When the 16-year-old Elisabeth became pregnant for the first time, it was Sophie who made the arrangements for the baby. Sophie’s own tragic obstetric history no doubt influenced this behaviour heavily as she had suffered several miscarriages. Although Elisabeth would later say that Sophie had taken her children from her, she later admitted to her own mother that she felt unable to deal with the small children. Sophie’s supposed disappointment at the birth of her namesake granddaughter can also be disproven. All that she wrote in her diary was that it was a shame that little Sophie was not a boy because she was so strong. During her own difficult years of miscarriages, Sophie had written to her mother that she did not care if it was a boy or a girl but that she wished for it to be a boy for the Emperor and her husband.7 There is also no evidence that Sophie would have stopped Elisabeth from breastfeeding as Sophie herself had happily breastfed Franz Joseph.
The idea that the first child was taken from her immediately after birth, can be disproven with a letter Elisabeth wrote three weeks after little Sophie’s birth, “My little one is already very charming and gives the Emperor and me enormous joy. At first, it seemed a little strange to me to have a baby of my own; it is like an entirely new joy, and I have the little one with me all day long, except when she is carried for a walk, which happens often while the fine weather holds.”8
In August 1855, just five months after the birth of little Sophie, Elisabeth wrote to her mother-in-law, who was in Ischl at the time, “Dear mother-in-law, after the Emperor told me of your wish, I would like to give you news of us, so I am sending you these lines to tell you that we are very well, also the little one, who is always so cheerful and gets stronger and more developed each day.”9 This doesn’t seem to come from a mother who was never allowed to see her children.
After the birth of Elisabeth’s second daughter Gisela, there was apparently some sort of quarrel, and the nursery, which had been close to Sophie’s rooms, was moved to the Radetzky room. Sophie was not even in Vienna at the time and she was reportedly not informed of the change. This was apparently done at Elisabeth’s request, and Franz Joseph tried to reason with his mother. Tragically, young Sophie would die not much later during a visit to Hungary. Both of their daughters had fallen ill shortly after their arrival in Hungary with diarrhoea and a fever, but while Gisela recovered, Sophie did not. The elder Sophie was in Saxony at the time with her twin sister, but she was kept informed. When told of her granddaughter’s death, she wrote a sad letter to her sister Ludovika which stated, “So we had to give back our dear child. She should have her death in Hungary, it was God’s will. We must hold fast to this belief in order not to perish in lamentation.”10 A few days later, she wrote to her son Karl Ludwig, “Sisi needs to speak of her beloved child, to surround herself with everything that reminds her of her. This way, I can bring her the consolation of God, respond to her pain, which few can understand like me.”11 Sophie had lost her own four-year-old daughter after an epileptic attack and had thus gone through the same loss, which she had never forgotten.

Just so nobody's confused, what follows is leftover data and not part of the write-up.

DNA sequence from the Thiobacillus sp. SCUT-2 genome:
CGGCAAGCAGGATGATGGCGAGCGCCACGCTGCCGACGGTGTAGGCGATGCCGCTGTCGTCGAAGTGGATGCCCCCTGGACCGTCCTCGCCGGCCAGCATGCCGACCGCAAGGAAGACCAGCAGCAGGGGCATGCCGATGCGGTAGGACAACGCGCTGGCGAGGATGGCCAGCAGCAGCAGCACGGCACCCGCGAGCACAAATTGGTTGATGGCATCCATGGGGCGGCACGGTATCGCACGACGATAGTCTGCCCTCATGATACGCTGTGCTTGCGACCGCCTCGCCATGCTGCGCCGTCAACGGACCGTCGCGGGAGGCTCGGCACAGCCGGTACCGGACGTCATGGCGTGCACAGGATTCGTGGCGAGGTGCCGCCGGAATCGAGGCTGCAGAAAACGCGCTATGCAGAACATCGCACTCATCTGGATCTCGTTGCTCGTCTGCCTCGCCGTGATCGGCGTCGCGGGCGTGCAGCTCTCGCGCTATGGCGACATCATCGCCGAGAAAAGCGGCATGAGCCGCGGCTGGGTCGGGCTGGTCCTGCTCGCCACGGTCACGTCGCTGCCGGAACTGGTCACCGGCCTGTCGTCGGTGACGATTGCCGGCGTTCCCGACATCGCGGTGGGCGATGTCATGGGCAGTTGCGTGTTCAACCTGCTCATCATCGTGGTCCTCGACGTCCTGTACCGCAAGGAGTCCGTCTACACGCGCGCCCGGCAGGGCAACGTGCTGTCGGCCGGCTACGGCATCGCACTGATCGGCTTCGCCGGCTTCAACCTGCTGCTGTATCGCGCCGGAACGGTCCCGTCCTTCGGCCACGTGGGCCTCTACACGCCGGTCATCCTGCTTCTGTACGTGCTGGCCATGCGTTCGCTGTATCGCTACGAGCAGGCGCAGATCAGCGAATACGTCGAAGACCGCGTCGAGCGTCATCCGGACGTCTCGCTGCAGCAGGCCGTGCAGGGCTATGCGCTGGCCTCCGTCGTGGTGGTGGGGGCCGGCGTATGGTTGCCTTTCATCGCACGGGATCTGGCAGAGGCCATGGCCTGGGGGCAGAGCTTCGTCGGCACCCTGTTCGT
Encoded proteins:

- Unsere liebe Sisi by Gabriele Praschl-Bichler p.79
- The reluctant Empress by Brigitte Hamann p.18
- She means Elisabeth
- Unsere liebe Sisi by Gabriele Praschl-Bichler p.89
- The reluctant Empress by Brigitte Hamann p.29
- The lonely Empress by Joan Haslip p.80
- Erzherzogin Sophie by Ingrid Haslinger p.157
- The reluctant Empress by Brigitte Hamann p.68
- Briefe kaiser Franz Josephs I. an seine mutter, 1838-1872 p.239
- Unsere liebe Sisi by Gabriele Praschl-Bichler p.140
- Unsere liebe Sisi by Gabriele Praschl-Bichler p.140